“You can’t always look at one way of advertising,” said Jahn. “Look at different areas where you can participate locally in your community yet build a focus on a large amount of people.”


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He builds boats, and she loves to sail. Love, ahoy?

Tori: I got there just right before 7:30, and he was waiting at the table already. You could tell he was athletic and worked out.

Andrew: I tend to go for a more athletic kind of build. I’d say Tori lines up with that pretty decently.

Tori: He was dressed nicely. He just looked like a normal guy. He was good-looking, definitely.

Andrew: I guess she came straight from work. I came from work as well and tried to get as cleaned up as best I could.

Tori:
I don’t think I could meet anybody else in D.C. and they would just say, “Oh, yeah, I build boats, no big deal.” I mean, for me it’s like, “What do you do? ‘Oh, I sit in an office all day.’ ” You could just tell he was really proud of what he does and really enjoyed it — which was really important because I think that if you don’t love your job you’re not going to be a happy person.

Andrew: We both kinda bragged back and forth about a lot of things. She has a lot of pretty cool trophies from her days back in Nebraska in terms of pie-making. I think Best Pie in the state of Nebraska in the State Fair competition. I think another one was a sewing competition through 4-H. It’s cool the self-reliance you build up from living and working on a farm.

Tori: He had hiked the Grand Canyon a few times. They only give out so many permits each year, and so I was really jealous that he got to do it and I haven’t.

Andrew: She’s into krav maga, which is a form of self-defense. I box every now and then. Her particular form of martial art is way more hard-core than mine.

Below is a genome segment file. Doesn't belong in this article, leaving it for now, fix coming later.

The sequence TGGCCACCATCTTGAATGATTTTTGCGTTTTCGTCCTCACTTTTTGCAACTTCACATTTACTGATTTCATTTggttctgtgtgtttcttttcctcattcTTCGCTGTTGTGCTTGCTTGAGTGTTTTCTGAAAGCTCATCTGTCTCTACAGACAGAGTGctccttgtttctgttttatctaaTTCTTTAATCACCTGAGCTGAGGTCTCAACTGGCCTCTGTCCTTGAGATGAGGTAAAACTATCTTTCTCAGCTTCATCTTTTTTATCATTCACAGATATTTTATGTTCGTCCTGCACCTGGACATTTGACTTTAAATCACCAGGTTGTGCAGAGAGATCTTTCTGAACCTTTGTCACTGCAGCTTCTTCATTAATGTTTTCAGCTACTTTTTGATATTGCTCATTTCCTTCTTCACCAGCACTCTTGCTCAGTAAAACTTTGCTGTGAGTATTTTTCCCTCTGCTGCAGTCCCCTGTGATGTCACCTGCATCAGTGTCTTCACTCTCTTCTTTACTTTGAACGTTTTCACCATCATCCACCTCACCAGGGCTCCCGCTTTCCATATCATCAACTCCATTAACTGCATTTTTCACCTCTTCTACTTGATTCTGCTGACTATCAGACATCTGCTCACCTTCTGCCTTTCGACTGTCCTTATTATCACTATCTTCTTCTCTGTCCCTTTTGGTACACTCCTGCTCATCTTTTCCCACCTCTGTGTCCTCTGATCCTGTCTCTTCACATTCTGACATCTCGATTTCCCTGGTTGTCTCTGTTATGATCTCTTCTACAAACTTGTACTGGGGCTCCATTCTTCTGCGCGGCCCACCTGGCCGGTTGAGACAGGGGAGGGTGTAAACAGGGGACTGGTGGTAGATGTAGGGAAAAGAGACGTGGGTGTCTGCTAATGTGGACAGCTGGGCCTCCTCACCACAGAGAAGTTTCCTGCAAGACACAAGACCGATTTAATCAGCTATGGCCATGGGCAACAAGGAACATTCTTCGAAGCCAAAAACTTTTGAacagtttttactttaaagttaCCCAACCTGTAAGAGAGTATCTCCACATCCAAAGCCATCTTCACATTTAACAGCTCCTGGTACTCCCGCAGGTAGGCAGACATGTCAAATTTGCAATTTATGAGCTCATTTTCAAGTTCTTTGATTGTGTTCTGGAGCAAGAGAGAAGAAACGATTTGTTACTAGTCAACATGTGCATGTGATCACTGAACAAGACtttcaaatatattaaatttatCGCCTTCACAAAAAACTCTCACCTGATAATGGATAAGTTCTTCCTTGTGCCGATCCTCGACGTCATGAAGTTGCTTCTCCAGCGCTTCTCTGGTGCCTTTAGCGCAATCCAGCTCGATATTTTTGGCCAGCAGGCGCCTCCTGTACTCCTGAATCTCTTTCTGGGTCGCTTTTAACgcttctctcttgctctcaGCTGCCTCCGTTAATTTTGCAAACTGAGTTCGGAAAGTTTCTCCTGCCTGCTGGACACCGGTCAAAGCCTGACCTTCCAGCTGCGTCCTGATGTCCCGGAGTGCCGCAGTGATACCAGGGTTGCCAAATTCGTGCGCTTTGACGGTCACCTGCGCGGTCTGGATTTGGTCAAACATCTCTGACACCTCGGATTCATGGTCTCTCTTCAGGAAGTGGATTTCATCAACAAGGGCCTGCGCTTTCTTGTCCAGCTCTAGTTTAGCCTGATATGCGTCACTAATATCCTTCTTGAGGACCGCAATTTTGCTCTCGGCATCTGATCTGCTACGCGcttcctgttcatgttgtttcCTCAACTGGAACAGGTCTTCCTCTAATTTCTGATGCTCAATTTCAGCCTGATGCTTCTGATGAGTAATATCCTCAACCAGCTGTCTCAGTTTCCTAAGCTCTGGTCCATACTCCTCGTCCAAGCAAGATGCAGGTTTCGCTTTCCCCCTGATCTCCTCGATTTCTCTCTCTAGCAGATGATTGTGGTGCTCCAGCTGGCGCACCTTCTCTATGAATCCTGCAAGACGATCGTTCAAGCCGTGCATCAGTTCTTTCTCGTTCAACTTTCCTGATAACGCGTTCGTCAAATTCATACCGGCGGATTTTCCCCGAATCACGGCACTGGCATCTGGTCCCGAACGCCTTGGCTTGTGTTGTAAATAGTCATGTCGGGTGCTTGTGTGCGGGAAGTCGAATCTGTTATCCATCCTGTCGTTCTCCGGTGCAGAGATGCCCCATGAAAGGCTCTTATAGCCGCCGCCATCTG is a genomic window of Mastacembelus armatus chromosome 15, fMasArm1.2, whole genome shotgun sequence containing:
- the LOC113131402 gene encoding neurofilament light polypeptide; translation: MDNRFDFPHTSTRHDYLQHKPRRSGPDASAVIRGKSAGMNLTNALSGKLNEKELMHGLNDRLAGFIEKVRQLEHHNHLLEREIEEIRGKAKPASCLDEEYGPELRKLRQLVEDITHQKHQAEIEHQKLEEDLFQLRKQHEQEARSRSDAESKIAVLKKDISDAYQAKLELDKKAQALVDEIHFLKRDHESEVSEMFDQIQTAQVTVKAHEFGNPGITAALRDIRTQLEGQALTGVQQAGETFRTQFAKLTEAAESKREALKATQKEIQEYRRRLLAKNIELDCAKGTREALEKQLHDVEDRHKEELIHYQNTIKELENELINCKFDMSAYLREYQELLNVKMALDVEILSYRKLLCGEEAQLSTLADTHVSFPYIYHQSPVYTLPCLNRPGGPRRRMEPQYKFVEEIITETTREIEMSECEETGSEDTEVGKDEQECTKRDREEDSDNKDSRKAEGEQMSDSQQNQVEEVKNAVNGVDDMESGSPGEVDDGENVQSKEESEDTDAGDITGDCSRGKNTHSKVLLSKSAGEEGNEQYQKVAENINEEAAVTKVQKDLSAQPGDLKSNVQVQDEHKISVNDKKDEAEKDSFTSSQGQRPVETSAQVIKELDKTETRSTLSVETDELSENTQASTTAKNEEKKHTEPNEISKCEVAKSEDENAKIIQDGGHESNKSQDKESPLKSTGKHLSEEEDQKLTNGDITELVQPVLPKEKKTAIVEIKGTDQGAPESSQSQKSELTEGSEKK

Tori: He builds boats for a living, which is really funny because I love sailing and being outdoors, so we talked about that for a really long time.

Andrew: We manufacture do-it-yourself plywood boats. She told me that she loves sailing, but she probably sails more than I do.

Tori: He wasn’t, like, witty or playful. That wouldn’t be the first thing I would use to describe him. I would say he is genuinely just a really nice guy.

Andrew: Was I flirting? I don’t know. I’m bad about that kind of thing. I like listening to people talk and … I don’t know. I think that wasn’t necessarily my intention.

Tori: It was just such a beautiful night outside, so we walked around the waterfront probably for like 45 minutes.

Andrew: I’d been up since 5:15, so I was pretty tired and she knew I had to commute, so I ended up driving her to her place and calling it an evening.

Tori: On paper we’re really a lot alike. We probably could have sat there and talked for another hour or two about anything. It was nice.

Andrew:
I think there could have been [chemistry]. We’ve got a lot in common.

Tori: I would definitely hang out again, maybe not in a dating scenario.

Rate the date

Tori: I would probably say a 31/
2. I’d love to see him again, but I don’t know if it would be in a romantic way.

Andrew: We’ll go with 4.35678 — a really long decimal. No, we’ll go with 4.5. How about that?

Tori and Andrew have texted a few times since their date. Andrew’s travel and work schedules have been heavy, but he’s hoping for a get-together with Tori now that his schedule is slowing down.

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Smart Tip”Water is drama.” If you think you have better lines than that, sign up for Date Lab at washingtonpost.com/datelab.


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Sailors take part in world record attempt for ‘Bart’


A record number of boats took to the water for Bart’s Bash. Pic by Fiona Pugh

Friday, October 3, 2014

11:00 AM

PORTISHEAD Yacht and Sailing Club (PYSC) saw a record number of boats take to the water as part of the biggest sailing race in the world.

The club took part in Bart’s Bash, a global sailing race and fundraising event that saw thousands of sailors worldwide take to the seas to honour Andrew ‘Bart’ Simpson, the gold and silver Olympic medallist who died in an accident while training for the America’s Cup in 2013.

The event was organised by the Andrew Simpson Sailing Foundation, set up in Andrew’s memory to inspire the next generation of young sailors in the UK.

Portishead sailors entered into the spirit of the occasion, some wearing fancy dress, to join the race which it is hoped will set a new Guinness World Record for the largest sailing race in the world.